- Facilitate the resolution of community issues tied to a site.
The EPA, via a public notice, asks for public comment during five-year reviews. In October 2010, a public notice was published in the Minot Daily News newspaper announcing the commencement of the five-year review process for the site, and inviting community participation. Community interviews were conducted and are discussed in Section 6.6 of the five-year review report.
Previously, the designated site information repository was located at the North Dakota Department of Health in Bismarck, North Dakota. Because Bismarck is located more than 110 miles from the site, the EPA was able to secure a new site repository during this five-year review process. The new site repository is the Minot Public Library, located at 516 2nd Avenue SW, Minot, North Dakota 58701.
The EPA places a high priority on land redevelopment as part of its Superfund response program mission. The agency tries to select cleanup options that encourage and support future use of a site. The EPA uses two fundamental methods to facilitate redevelopment of Superfund sites:
- Exploring future uses before the cleanup remedy is implemented, an approach that gives the Agency the best chance of designing cleanup remedies to support likely future use of a site.
- Working with communities to remove barriers not considered necessary for the protection of human health or the environment at those sites where remedies are already in place.
One option for redevelopment is the siting of clean and renewable energy projects on contaminated (or formerly contaminated) lands. As part of this effort, the EPA is evaluating the potential for energy projects on these properties and working with communities to identify barriers to such projects. In cooperation with the EPA, towns and villages around the country are recovering idle properties and returning them to productive use.
The entire site is covered in grass, which is harvested twice a year for hay. Currently, there are no additional plans to reuse the site.
Minot Landfill: Reuse Fact Sheet, March 2013
Land Use Controls and Other Institutional Controls
Land use controls are the most common type of institutional control (IC). ICs are administrative or legal controls that help reduce the likelihood for human exposure to contamination. ICs can also help protect the integrity of the remedy. Examples of ICs are:
- Zoning ordinances
- Environmental covenants
- Deed notices
- Well-drilling restrictions
- Building permits
- Informational advisories
ICs play an important role in site remedies because they reduce exposure to the contamination remaining on site by limiting land or resource use and guiding human behavior at a site. Zoning ordinances are often used at sites to restrict land use consistent with the level of cleanup. The National Contingency Plan (NCP) emphasizes that ICs are meant to supplement engineering controls and that ICs will rarely be the sole remedy at a site.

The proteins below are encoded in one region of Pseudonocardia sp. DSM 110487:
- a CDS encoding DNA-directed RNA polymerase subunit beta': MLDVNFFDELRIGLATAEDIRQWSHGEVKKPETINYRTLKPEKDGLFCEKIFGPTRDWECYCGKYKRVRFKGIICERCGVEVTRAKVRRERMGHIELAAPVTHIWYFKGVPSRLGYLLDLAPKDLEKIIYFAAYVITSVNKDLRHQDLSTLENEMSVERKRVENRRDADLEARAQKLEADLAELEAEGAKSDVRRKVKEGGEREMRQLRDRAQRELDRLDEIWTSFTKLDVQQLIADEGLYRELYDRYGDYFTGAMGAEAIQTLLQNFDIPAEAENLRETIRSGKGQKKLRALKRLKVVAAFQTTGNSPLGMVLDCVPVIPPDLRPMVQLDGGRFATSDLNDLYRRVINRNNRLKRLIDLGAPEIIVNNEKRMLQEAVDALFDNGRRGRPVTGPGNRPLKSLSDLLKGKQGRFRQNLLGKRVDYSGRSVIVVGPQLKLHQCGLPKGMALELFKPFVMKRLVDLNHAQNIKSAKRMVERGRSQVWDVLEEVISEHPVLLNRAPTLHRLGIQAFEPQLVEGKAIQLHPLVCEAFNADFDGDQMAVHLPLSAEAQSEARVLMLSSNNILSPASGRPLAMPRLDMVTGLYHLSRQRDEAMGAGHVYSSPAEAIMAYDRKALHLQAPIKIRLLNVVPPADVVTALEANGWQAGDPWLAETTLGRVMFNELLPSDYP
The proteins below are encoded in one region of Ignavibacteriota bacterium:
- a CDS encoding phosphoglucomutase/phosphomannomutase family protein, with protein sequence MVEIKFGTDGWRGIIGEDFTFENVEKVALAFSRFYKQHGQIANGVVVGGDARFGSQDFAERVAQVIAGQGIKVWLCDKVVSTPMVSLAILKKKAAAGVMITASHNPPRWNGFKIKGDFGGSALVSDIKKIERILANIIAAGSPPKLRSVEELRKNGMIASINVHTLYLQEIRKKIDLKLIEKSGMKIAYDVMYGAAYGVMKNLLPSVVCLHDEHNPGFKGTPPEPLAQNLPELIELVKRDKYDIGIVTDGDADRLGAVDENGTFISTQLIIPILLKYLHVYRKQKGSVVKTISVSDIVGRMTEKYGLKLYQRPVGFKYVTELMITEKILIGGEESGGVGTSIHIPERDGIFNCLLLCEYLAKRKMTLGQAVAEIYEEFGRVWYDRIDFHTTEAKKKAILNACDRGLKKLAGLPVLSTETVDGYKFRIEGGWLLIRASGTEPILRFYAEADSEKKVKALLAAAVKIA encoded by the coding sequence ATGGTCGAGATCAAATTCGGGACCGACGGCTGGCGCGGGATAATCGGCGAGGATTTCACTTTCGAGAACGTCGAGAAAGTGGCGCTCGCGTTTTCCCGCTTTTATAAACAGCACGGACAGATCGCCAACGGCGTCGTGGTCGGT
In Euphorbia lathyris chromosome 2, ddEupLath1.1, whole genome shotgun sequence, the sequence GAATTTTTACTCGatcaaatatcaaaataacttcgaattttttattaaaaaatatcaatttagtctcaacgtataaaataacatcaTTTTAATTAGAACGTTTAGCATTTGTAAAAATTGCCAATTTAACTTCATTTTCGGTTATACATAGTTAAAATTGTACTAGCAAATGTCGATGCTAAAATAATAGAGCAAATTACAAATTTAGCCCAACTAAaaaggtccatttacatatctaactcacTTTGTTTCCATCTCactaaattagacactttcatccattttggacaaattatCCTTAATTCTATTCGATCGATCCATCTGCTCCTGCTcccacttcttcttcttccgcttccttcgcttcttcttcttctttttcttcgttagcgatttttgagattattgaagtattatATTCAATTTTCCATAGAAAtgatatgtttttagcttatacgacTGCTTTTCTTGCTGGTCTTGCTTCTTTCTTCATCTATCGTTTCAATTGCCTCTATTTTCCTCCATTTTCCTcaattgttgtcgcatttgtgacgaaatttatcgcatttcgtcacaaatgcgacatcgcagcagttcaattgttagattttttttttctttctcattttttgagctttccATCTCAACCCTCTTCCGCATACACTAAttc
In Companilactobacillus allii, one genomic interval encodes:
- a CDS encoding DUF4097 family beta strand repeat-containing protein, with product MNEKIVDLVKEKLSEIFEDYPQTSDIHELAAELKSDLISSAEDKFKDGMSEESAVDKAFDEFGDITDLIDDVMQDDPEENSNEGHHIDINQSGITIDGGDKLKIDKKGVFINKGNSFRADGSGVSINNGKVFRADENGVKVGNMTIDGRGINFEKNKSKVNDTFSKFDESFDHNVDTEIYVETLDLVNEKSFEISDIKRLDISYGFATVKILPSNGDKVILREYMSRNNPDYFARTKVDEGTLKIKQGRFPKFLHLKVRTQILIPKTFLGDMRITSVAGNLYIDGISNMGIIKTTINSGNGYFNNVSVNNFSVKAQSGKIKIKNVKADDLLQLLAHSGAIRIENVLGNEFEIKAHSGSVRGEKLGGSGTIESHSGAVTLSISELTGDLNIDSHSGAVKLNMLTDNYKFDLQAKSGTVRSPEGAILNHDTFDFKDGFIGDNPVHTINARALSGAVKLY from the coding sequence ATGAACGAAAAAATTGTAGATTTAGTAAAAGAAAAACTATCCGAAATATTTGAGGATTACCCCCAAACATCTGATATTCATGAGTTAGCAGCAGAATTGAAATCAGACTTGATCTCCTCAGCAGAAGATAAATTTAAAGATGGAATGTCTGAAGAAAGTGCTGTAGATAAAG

The City of Minot passed an ordinance implementing the institutional controls on November 4, 1996 (City Ordinance No. 3406) and a revision on August 4, 1997 (City Ordinance No. 3457 with Revision). The ordinances are contained in the City of Minot Municipal Code, which can be found in the Links section below. These institutional controls are effective to restrict access to the site and prevent the use of site groundwater. See a map of the site boundaries, Operable Units and institutional controls in Site Documents, below.
The EPA or the lead agency conducts five-year reviews following the start of a Superfund cleanup when contamination is left on the site. These reviews are repeated every five years. We use these reviews to determine:
- How the remedy is working
- If the remedy remains protective of human health and the environment
The most recent five-year review was completed in May 2011 and can be found in the Site Documents section. The next five-year review is scheduled for 2016.
You will need Adobe Reader to view some of the files on this page. See EPA's PDF page to learn more.
Update to the Five-Year Review, January 2013
Map of Site Boundaries, Operable Units and Institutional Controls, September 12, 2011
Third Five-Year Review Report (PDF), May 3, 2011 (73 pp, 1.2 MB)
Federal Register Notice of Deletion from the NPL, April 1, 1997
Final Site Close Out Report, December 2, 1996
Explanation of Significant Differences (PDF), April 10, 1996 (11 pp, 27 K)
Record of Decision (PDF), September 21, 1993 (38 pp, 81 K)
U.S. EPA, Region 8
1595 Wynkoop Street (EPR-SR)
Denver, CO 80202-1129
800-227-8917 ext. 312-6493 (toll free Region 8 only)
Solid Waste Program
North Dakota Department of Health
Division of Waste Management
PO Box 168
Sawyer, ND 58781
View Documents at:
Minot Public Library
516 2nd Avenue SW
Minot, ND 58701
EPA Superfund Records Center
1595 Wynkoop Street
Denver, CO 80202-1129
800-227-8917 ext. 312-6473 (toll free Region 8 only)